From the results of previous studies, RTRs were at extremely high risk for TCC in Taiwan, with an incidence of 4.1% during 20 years [11] and high prevalence of TCC (3.1%) [14]. In the present study, all bladder and renal cancers were TCC, except one with SCC. The conclusion of a higher risk for TCC in RTRs in Taiwan can be confirmed (CIR 4.21%). However, a high incidence (0.89%) of TCC among 1910 uraemic patients undergoing maintenance dialysis was also found in Southern Taiwan [15], and one study of haemodialysis patients in Northern Taiwan revealed a SIR for kidney and bladder cancer of 24.1 and 16.4, respectively [16], which means that the causes of renal failure might also be the risk factors for TCC.

Western RTRs have a greater risk of Kaposi’s sarcoma, with an incidence of 0.5–5.3%[17–21]. There were three patients with Kaposi’s sarcoma in the present study; two received triple therapy as their immunosuppressive method and the other dual therapy. One patient using triple therapy had visceral involvement of Kaposi’s sarcoma and he died 6.5 months after diagnosis. The lesions of the others were limited to the skin, with no systemic involvement, and they did not recur after total excision and reduction or withdrawal of immunosuppressive drugs. In addition, the only case of cutaneous lymphoma had the same result. This indicates that the lymphoproliferative disorder of RTRs is strongly associated with immunosuppressive agents, in particular cyclosporin [9,19,22].

Hepatoma is a common malignancy in Taiwan, not only in the general population but also in RTRs [3]. The age-adjusted incidence rate (per 100 000 person-years) was 30.9 for males and 10.9 for females in Taiwan [12]. The SIR of hepatoma of all patients was significantly high, although we had excluded all patients who had positive serology for virus C or B of hepatitis from the study. The toxicity of the immunosuppressive agent might be a possible explanation for hepatoma in RTRs [3].

Furthermore, many studies showed that RTRs were at greater risk of developing skin cancers, especially SCC and BCC [4,9,21,23–25], but there were no cases detected in the present study. Similar results were also found in Taiwan and Japan [2,3]. Webb et al.[24] stated that 52% of Caucasian RTRs would have skin cancer after 20 years had elapsed, but no non-Caucasians would have the disease. Therefore the genetic background could be important in the development of SCC and BCC [9].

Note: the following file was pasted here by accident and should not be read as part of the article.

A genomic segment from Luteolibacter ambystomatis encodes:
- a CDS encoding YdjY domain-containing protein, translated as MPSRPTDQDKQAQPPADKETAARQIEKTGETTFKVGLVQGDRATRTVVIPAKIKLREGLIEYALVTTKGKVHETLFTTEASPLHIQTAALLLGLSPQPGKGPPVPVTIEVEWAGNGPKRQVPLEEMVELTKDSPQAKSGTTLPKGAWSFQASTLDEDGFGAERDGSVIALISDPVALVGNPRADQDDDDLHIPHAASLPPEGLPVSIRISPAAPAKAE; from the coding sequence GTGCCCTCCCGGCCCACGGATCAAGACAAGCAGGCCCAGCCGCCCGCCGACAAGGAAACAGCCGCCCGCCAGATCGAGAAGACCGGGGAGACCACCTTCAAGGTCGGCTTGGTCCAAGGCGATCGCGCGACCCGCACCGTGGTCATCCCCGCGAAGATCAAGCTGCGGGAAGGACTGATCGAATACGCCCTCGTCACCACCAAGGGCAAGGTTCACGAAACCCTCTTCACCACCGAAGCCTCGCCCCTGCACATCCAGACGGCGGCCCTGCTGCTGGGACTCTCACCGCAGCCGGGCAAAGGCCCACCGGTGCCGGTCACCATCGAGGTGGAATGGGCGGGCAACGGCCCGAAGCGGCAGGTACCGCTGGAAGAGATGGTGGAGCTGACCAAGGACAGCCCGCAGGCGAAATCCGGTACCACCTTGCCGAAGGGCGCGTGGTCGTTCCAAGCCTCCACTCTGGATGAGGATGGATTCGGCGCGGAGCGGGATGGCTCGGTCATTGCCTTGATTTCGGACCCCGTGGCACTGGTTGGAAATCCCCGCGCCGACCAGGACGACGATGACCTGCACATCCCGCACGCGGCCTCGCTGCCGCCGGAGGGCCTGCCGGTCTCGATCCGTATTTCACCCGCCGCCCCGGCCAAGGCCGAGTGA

The present study had several limitations. First, as it was retrospective, the information was very restricted and the underlying problems and rejection status of RTRs that might be associated with the development of cancers could not be identified. Second, malignant tumours are rare and there are relatively few RTRs in Taiwan, so that the sample size might be insufficient. We tried to reduce the bias by conducting a cohort study and comparing it with the general population. Third, ethnic differences, viral infection and the effects of immunosuppressive agents contributing to malignant tumours need further clarification. Although the limitations mentioned might influence the interpretation of the study findings, we hope that the clinical findings and potential risk factors reported could provide valuable information for reducing the risk of malignancies in RTRs.

In conclusion, we confirm that the incidence of malignant tumours in RTRs is markedly greater than that in the general population. The type of cancer diagnosed in the present RTRs was different from that in the general population, and the distribution of cancers among RTRs in Taiwan was different from that in Western RTRs. The most common malignant tumour was renal and bladder cancer. In Taiwan, RTRs are at extremely high risk of TCC of the urinary tract, with an incidence of 4.24%. There was no increase in the incidence of skin cancer, except lymphoproliferative disorder, in RTRs in Taiwan.


None declared.